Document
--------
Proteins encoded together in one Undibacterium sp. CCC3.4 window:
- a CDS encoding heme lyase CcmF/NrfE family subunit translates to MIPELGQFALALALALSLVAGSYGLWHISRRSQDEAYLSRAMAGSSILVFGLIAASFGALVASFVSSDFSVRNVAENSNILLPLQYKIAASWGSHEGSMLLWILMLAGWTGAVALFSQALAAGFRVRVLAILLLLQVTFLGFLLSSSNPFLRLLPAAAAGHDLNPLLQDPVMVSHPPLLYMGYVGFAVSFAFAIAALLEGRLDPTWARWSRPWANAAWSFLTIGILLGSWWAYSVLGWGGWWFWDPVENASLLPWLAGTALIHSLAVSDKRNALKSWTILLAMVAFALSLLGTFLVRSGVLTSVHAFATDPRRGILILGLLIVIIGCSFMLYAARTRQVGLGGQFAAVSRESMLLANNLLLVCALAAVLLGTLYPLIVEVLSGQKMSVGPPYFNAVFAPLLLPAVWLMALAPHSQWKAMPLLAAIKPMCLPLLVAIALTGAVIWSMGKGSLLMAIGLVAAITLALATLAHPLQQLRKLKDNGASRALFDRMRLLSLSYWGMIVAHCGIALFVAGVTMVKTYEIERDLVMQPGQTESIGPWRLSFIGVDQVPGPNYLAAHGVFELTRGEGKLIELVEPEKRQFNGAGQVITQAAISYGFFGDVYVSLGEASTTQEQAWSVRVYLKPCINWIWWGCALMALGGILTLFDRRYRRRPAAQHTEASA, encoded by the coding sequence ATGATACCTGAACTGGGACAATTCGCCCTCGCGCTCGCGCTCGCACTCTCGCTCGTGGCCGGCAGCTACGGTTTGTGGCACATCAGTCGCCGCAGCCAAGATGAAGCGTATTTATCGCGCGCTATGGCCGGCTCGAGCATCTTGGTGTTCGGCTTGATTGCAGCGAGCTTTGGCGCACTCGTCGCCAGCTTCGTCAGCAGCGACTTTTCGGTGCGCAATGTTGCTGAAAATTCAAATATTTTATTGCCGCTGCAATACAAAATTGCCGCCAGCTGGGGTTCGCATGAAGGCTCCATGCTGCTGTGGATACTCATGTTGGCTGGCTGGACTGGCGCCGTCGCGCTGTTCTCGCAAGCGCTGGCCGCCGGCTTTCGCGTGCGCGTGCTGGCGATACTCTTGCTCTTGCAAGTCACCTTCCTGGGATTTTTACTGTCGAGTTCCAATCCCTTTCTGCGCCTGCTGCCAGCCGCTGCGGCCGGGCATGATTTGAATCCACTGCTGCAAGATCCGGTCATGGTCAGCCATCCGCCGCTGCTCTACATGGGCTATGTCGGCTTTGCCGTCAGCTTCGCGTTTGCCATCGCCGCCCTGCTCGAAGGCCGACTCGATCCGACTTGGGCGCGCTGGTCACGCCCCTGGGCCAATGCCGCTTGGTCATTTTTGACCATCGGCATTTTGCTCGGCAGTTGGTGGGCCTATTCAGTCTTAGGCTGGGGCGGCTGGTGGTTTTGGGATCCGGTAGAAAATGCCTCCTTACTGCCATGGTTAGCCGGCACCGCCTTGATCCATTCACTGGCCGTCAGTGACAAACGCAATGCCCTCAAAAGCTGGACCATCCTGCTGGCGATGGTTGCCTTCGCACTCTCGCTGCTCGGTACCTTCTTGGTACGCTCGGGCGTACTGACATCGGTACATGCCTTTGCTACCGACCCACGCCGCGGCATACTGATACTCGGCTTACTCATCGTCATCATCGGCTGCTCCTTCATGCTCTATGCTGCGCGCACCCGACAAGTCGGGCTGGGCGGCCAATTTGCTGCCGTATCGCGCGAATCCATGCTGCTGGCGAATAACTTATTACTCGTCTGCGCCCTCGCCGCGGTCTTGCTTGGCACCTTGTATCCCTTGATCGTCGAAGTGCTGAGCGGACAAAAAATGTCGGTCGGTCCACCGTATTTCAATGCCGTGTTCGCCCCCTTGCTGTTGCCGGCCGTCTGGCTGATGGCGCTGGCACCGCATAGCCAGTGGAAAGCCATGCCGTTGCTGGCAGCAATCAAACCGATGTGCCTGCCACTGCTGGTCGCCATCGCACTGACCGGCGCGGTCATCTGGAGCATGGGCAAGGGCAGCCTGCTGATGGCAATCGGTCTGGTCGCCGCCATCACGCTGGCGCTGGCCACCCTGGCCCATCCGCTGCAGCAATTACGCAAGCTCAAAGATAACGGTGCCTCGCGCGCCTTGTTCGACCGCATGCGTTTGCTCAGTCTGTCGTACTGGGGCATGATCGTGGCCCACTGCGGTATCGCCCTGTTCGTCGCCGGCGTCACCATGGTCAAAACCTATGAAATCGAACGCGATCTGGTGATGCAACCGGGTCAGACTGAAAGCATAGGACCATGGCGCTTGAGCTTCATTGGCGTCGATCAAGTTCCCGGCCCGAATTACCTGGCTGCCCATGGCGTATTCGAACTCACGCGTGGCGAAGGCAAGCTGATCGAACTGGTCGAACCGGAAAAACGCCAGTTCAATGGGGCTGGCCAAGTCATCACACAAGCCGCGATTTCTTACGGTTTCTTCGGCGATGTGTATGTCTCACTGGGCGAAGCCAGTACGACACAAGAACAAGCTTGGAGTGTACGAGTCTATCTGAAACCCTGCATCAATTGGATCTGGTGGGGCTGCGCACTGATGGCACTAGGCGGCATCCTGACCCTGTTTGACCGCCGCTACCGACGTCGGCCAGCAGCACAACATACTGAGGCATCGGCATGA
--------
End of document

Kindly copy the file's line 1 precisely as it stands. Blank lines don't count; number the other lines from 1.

Proteins encoded together in one Undibacterium sp. CCC3.4 window: